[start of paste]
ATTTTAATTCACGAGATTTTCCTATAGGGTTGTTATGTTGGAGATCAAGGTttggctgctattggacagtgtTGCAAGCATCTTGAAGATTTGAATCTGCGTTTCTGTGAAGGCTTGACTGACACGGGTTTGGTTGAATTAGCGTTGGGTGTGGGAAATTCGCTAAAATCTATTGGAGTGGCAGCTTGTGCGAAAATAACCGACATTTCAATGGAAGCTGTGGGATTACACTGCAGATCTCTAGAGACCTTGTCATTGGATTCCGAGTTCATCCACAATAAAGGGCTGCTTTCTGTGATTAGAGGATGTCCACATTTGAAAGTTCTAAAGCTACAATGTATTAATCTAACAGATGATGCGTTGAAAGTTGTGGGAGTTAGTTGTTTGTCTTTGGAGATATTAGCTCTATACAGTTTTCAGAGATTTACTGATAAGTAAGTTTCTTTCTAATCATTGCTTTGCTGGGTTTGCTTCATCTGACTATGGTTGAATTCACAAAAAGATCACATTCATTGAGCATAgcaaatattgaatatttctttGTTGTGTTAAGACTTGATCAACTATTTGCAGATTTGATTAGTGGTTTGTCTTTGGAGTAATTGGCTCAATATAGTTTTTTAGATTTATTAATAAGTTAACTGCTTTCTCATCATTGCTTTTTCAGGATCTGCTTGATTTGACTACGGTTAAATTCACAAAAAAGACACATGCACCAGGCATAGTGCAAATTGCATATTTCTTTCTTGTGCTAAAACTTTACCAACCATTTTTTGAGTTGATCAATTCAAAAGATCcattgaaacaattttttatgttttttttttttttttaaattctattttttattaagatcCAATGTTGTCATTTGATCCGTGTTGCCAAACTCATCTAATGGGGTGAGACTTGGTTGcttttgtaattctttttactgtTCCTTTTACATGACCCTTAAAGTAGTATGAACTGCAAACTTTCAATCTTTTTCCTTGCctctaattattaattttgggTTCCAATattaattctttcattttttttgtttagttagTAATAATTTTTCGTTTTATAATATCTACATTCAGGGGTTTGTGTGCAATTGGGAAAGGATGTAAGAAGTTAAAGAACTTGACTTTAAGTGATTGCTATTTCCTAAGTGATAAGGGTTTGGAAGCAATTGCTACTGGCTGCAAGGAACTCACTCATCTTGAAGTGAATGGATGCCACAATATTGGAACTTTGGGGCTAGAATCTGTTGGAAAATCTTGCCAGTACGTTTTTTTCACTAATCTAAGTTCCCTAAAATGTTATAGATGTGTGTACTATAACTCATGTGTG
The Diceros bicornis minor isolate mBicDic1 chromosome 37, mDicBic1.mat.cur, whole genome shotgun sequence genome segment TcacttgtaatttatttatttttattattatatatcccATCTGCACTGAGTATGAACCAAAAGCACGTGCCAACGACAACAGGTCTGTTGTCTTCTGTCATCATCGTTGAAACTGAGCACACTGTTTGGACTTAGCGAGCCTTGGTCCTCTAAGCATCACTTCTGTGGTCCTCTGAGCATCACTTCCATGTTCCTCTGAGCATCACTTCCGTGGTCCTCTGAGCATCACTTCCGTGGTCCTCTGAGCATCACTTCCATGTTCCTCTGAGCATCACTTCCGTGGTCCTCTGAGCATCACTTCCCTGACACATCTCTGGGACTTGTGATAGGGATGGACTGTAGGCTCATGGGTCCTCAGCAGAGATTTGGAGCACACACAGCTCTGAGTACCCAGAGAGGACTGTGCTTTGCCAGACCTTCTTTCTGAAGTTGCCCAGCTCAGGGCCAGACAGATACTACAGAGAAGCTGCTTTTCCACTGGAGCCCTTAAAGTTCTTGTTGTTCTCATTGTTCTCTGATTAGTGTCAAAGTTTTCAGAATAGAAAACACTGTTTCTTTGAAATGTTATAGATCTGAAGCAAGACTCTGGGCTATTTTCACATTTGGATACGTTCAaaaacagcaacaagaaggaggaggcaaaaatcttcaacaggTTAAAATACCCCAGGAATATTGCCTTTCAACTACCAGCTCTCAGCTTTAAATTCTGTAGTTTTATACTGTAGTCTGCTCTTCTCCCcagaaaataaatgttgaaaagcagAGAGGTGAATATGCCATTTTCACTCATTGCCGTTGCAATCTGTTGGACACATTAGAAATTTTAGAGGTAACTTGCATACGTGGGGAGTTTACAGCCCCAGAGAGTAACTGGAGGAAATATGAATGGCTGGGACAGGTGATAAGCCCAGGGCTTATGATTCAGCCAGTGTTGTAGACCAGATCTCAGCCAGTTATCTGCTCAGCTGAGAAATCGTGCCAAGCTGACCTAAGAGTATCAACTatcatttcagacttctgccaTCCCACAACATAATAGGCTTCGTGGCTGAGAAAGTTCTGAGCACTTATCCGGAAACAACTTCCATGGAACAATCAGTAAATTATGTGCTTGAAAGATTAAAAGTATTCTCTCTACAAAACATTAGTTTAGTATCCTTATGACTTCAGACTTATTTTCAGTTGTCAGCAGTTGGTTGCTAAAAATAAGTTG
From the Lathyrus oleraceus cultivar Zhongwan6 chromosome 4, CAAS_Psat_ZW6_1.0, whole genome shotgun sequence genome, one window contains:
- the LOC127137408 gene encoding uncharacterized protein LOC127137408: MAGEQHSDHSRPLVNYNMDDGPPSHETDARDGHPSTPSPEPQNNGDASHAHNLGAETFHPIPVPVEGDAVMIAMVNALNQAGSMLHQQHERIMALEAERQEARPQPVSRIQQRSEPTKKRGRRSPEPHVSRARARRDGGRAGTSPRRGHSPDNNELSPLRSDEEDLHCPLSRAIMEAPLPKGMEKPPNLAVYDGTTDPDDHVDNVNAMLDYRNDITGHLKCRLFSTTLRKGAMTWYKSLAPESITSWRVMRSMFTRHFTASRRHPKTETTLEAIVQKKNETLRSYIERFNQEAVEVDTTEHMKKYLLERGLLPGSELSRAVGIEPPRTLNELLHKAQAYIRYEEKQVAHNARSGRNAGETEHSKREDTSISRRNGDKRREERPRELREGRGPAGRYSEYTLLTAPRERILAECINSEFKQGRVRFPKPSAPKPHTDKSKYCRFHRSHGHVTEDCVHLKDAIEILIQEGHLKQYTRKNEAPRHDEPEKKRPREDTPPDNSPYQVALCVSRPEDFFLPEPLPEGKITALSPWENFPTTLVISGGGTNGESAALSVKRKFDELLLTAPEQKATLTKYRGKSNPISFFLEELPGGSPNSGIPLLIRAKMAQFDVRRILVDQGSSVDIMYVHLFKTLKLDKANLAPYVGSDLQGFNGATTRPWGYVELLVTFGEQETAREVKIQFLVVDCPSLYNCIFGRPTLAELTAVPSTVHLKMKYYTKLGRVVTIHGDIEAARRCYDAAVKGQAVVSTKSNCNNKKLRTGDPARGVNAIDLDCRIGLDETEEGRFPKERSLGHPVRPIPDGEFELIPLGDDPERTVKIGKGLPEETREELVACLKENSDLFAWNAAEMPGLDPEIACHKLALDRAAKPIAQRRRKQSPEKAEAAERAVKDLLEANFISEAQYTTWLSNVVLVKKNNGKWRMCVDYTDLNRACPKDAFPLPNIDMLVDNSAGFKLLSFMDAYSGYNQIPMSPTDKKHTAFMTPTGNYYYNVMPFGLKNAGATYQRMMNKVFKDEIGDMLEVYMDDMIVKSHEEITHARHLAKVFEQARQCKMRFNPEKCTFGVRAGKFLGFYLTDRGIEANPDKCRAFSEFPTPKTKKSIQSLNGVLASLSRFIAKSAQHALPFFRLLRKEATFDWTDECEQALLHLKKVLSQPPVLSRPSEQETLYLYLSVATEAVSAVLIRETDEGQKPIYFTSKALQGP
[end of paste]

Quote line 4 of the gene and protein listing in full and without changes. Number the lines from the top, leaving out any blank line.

- the LOC127137408 gene encoding uncharacterized protein LOC127137408: MAGEQHSDHSRPLVNYNMDDGPPSHETDARDGHPSTPSPEPQNNGDASHAHNLGAETFHPIPVPVEGDAVMIAMVNALNQAGSMLHQQHERIMALEAERQEARPQPVSRIQQRSEPTKKRGRRSPEPHVSRARARRDGGRAGTSPRRGHSPDNNELSPLRSDEEDLHCPLSRAIMEAPLPKGMEKPPNLAVYDGTTDPDDHVDNVNAMLDYRNDITGHLKCRLFSTTLRKGAMTWYKSLAPESITSWRVMRSMFTRHFTASRRHPKTETTLEAIVQKKNETLRSYIERFNQEAVEVDTTEHMKKYLLERGLLPGSELSRAVGIEPPRTLNELLHKAQAYIRYEEKQVAHNARSGRNAGETEHSKREDTSISRRNGDKRREERPRELREGRGPAGRYSEYTLLTAPRERILAECINSEFKQGRVRFPKPSAPKPHTDKSKYCRFHRSHGHVTEDCVHLKDAIEILIQEGHLKQYTRKNEAPRHDEPEKKRPREDTPPDNSPYQVALCVSRPEDFFLPEPLPEGKITALSPWENFPTTLVISGGGTNGESAALSVKRKFDELLLTAPEQKATLTKYRGKSNPISFFLEELPGGSPNSGIPLLIRAKMAQFDVRRILVDQGSSVDIMYVHLFKTLKLDKANLAPYVGSDLQGFNGATTRPWGYVELLVTFGEQETAREVKIQFLVVDCPSLYNCIFGRPTLAELTAVPSTVHLKMKYYTKLGRVVTIHGDIEAARRCYDAAVKGQAVVSTKSNCNNKKLRTGDPARGVNAIDLDCRIGLDETEEGRFPKERSLGHPVRPIPDGEFELIPLGDDPERTVKIGKGLPEETREELVACLKENSDLFAWNAAEMPGLDPEIACHKLALDRAAKPIAQRRRKQSPEKAEAAERAVKDLLEANFISEAQYTTWLSNVVLVKKNNGKWRMCVDYTDLNRACPKDAFPLPNIDMLVDNSAGFKLLSFMDAYSGYNQIPMSPTDKKHTAFMTPTGNYYYNVMPFGLKNAGATYQRMMNKVFKDEIGDMLEVYMDDMIVKSHEEITHARHLAKVFEQARQCKMRFNPEKCTFGVRAGKFLGFYLTDRGIEANPDKCRAFSEFPTPKTKKSIQSLNGVLASLSRFIAKSAQHALPFFRLLRKEATFDWTDECEQALLHLKKVLSQPPVLSRPSEQETLYLYLSVATEAVSAVLIRETDEGQKPIYFTSKALQGP